[Snort-devel] more fun questions

Martin Roesch roesch at ...48...
Fri Jan 19 00:01:33 EST 2001

Todd Lewis wrote:
> On Thu, 18 Jan 2001, Martin Roesch wrote:
> > The output plugin approach hews closer to what has been done in Snort
> > before.  It can also be treated as a preprocessor, but if we do that
> > then we'll be trying to make decisions ahead of the detection engine.
> > Maybe we should think about new action keywords, pass and drop and have
> > the system specifically integrate netfilter functionality.
> I would agree with the new "pass" and "drop" keywords, but I don't know
> that I would call associate this functionality with netfilter.  Viz.,
> under FreeBSD, using divert sockets will be identical.

Well, yeah, we should abstract the firewall interface so that it can
talk to any netfilter/divert mechanism in any OS that provides one.

> > Can you describe for me the way you envision the packet flow through
> > Snort for this application?
> Sure.  In my mods to 1.6.3, which it looks like SecureWorks will try to
> deploy in advance of snort 2.0, I have created a new function called
> HandlePacket.  This function holds the majority of what used to be in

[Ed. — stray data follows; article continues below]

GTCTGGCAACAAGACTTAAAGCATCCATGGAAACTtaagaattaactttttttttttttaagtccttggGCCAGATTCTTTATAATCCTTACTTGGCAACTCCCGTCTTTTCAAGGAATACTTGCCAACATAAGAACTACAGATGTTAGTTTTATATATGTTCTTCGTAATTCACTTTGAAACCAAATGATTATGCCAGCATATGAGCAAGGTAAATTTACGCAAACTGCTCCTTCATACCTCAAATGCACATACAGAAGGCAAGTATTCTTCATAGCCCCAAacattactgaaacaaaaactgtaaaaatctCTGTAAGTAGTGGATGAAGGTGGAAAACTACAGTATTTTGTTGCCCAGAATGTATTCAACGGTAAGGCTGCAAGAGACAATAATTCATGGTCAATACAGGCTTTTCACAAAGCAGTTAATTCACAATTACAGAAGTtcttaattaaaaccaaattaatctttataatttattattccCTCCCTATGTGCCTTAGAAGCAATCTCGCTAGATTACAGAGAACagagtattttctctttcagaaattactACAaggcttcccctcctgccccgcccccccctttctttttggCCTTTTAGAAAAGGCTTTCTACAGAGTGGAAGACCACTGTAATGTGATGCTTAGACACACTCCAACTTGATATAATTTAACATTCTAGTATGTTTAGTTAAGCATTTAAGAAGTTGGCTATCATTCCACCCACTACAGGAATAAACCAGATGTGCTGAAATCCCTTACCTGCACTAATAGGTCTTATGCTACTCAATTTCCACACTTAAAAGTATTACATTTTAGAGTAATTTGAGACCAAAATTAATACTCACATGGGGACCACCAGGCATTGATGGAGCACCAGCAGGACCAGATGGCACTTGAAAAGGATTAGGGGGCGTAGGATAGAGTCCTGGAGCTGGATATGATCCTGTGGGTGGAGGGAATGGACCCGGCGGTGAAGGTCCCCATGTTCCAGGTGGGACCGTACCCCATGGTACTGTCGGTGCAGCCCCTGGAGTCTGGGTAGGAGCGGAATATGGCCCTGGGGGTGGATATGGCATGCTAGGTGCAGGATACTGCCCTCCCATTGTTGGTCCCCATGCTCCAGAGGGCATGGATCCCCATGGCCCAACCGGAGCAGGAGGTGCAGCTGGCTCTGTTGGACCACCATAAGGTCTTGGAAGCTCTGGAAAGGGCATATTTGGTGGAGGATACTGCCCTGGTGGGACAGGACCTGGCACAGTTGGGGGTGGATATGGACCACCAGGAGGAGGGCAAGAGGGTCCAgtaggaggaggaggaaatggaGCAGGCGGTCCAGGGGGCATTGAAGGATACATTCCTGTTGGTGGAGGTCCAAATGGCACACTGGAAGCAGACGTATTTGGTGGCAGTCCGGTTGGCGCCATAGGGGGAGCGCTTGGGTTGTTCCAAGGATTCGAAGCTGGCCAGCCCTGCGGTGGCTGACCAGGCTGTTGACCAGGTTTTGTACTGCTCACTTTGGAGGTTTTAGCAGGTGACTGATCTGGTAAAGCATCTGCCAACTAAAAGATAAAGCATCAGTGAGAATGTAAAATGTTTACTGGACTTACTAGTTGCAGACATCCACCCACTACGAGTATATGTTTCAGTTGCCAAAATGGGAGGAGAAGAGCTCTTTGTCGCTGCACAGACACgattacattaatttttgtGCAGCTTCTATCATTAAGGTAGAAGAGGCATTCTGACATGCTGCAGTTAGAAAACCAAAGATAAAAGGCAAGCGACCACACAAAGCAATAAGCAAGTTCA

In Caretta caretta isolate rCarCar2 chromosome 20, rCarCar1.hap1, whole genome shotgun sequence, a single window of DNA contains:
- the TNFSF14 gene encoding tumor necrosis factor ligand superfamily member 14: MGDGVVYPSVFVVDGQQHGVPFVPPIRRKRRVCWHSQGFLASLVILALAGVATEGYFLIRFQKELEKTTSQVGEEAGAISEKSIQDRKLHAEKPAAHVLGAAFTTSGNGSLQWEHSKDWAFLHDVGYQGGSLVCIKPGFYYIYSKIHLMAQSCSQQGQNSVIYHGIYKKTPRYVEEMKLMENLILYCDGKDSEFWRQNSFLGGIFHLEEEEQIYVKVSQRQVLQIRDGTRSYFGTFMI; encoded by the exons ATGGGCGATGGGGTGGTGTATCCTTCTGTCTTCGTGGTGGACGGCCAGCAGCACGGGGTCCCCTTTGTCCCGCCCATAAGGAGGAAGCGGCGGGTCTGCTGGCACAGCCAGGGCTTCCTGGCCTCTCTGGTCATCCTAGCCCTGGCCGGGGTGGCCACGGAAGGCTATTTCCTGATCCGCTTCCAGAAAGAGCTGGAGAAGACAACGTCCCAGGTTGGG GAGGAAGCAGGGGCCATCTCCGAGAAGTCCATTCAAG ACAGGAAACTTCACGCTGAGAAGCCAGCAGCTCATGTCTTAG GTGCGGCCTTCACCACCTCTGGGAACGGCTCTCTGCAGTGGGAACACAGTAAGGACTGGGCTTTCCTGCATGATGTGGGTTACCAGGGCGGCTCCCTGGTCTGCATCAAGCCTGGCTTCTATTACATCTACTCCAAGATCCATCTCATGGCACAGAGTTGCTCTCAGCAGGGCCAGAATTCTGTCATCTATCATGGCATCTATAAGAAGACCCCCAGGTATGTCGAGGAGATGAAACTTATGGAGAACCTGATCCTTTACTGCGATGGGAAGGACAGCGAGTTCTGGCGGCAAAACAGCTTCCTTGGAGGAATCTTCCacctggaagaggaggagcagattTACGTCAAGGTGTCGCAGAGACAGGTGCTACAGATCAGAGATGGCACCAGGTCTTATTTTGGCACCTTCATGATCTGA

> ProcessPacket; its purpose is to print the packet info and/or log it if
> required, and then to send it through the rules via Preprocess().
> That having been done, ProcessPacket now looks like the following:
> void *
> ProcessPacket(void *pa)
> {
>         pa_packet *k;
>         Packet p;
>         while(1){
>                 k=pa->get_packet();
>                 (*grinder)(&p, p.pkth, k->buf);
>                 HandlePacket(P);
>                 k->code=p.verdict;
>                 pa->dispose_packet(k);
>         }
>         return(NULL);
> }
> That's it.  You get a packet, you grind it, you process it, and then
> you dispose of it, all in a loop.
> (As an aside, the reason the function pointlessly returns a (void *)NULL
> is that it's a pthread_create-friendly function.  As a proof of concept,
> I've had this loop running in several threads under Linux simultaneously
> with no problems.  I plan to test this further on an MP machine and clock
> the performance.  In other words, this approach is threadable in a way
> that the callback model is not, which I think is an important criterion.)

Ok, looks pretty reasonable at this point.  I'll be interested to see
how the performance works out...


Martin Roesch
roesch at ...48...

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